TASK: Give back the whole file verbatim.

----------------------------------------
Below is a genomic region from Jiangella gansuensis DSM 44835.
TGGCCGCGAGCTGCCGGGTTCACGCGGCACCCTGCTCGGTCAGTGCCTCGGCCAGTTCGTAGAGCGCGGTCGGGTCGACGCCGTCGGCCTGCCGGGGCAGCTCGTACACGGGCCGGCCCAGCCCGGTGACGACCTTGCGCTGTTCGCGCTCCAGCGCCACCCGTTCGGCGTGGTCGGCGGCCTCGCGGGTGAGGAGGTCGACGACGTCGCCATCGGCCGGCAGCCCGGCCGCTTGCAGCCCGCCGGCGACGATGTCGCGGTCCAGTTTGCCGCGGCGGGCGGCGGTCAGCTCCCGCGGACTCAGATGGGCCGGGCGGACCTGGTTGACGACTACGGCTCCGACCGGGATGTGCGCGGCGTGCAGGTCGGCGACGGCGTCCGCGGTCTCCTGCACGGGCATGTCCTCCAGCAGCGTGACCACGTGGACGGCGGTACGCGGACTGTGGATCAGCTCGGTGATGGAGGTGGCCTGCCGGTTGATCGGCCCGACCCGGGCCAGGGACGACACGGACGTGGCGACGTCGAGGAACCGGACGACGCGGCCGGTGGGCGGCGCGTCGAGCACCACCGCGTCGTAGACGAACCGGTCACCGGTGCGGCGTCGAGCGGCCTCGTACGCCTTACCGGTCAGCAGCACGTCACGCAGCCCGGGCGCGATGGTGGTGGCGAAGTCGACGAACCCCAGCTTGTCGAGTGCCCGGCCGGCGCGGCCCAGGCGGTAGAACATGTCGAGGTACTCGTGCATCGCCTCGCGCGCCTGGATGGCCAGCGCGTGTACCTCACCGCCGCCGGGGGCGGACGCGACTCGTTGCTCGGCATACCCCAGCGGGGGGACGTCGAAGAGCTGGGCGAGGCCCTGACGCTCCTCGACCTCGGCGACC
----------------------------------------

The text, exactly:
Below is a genomic region from Jiangella gansuensis DSM 44835.
TGGCCGCGAGCTGCCGGGTTCACGCGGCACCCTGCTCGGTCAGTGCCTCGGCCAGTTCGTAGAGCGCGGTCGGGTCGACGCCGTCGGCCTGCCGGGGCAGCTCGTACACGGGCCGGCCCAGCCCGGTGACGACCTTGCGCTGTTCGCGCTCCAGCGCCACCCGTTCGGCGTGGTCGGCGGCCTCGCGGGTGAGGAGGTCGACGACGTCGCCATCGGCCGGCAGCCCGGCCGCTTGCAGCCCGCCGGCGACGATGTCGCGGTCCAGTTTGCCGCGGCGGGCGGCGGTCAGCTCCCGCGGACTCAGATGGGCCGGGCGGACCTGGTTGACGACTACGGCTCCGACCGGGATGTGCGCGGCGTGCAGGTCGGCGACGGCGTCCGCGGTCTCCTGCACGGGCATGTCCTCCAGCAGCGTGACCACGTGGACGGCGGTACGCGGACTGTGGATCAGCTCGGTGATGGAGGTGGCCTGCCGGTTGATCGGCCCGACCCGGGCCAGGGACGACACGGACGTGGCGACGTCGAGGAACCGGACGACGCGGCCGGTGGGCGGCGCGTCGAGCACCACCGCGTCGTAGACGAACCGGTCACCGGTGCGGCGTCGAGCGGCCTCGTACGCCTTACCGGTCAGCAGCACGTCACGCAGCCCGGGCGCGATGGTGGTGGCGAAGTCGACGAACCCCAGCTTGTCGAGTGCCCGGCCGGCGCGGCCCAGGCGGTAGAACATGTCGAGGTACTCGTGCATCGCCTCGCGCGCCTGGATGGCCAGCGCGTGTACCTCACCGCCGCCGGGGGCGGACGCGACTCGTTGCTCGGCATACCCCAGCGGGGGGACGTCGAAGAGCTGGGCGAGGCCCTGACGCTCCTCGACCTCGGCGACC